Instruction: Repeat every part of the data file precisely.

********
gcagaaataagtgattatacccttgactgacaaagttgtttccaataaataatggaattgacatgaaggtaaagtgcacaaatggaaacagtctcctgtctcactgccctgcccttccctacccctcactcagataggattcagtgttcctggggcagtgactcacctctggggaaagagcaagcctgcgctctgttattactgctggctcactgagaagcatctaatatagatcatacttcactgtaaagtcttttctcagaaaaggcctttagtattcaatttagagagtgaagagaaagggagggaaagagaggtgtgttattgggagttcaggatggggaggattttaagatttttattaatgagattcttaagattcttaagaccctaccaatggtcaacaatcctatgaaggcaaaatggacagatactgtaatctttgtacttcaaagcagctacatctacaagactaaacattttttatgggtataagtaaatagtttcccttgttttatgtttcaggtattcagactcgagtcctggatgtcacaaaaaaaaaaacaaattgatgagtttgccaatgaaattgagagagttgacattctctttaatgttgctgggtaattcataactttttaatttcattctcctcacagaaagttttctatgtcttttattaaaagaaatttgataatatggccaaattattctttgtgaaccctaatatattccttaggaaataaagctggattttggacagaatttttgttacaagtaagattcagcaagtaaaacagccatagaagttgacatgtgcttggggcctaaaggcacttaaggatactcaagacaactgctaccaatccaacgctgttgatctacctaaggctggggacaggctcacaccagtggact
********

gcagaaataagtgattatacccttgactgacaaagttgtttccaataaataatggaattgacatgaaggtaaagtgcacaaatggaaacagtctcctgtctcactgccctgcccttccctacccctcactcagataggattcagtgttcctggggcagtgactcacctctggggaaagagcaagcctgcgctctgttattactgctggctcactgagaagcatctaatatagatcatacttcactgtaaagtcttttctcagaaaaggcctttagtattcaatttagagagtgaagagaaagggagggaaagagaggtgtgttattgggagttcaggatggggaggattttaagatttttattaatgagattcttaagattcttaagaccctaccaatggtcaacaatcctatgaaggcaaaatggacagatactgtaatctttgtacttcaaagcagctacatctacaagactaaacattttttatgggtataagtaaatagtttcccttgttttatgtttcaggtattcagactcgagtcctggatgtcacaaaaaaaaaaacaaattgatgagtttgccaatgaaattgagagagttgacattctctttaatgttgctgggtaattcataactttttaatttcattctcctcacagaaagttttctatgtcttttattaaaagaaatttgataatatggccaaattattctttgtgaaccctaatatattccttaggaaataaagctggattttggacagaatttttgttacaagtaagattcagcaagtaaaacagccatagaagttgacatgtgcttggggcctaaaggcacttaaggatactcaagacaactgctaccaatccaacgctgttgatctacctaaggctggggacaggctcacaccagtggact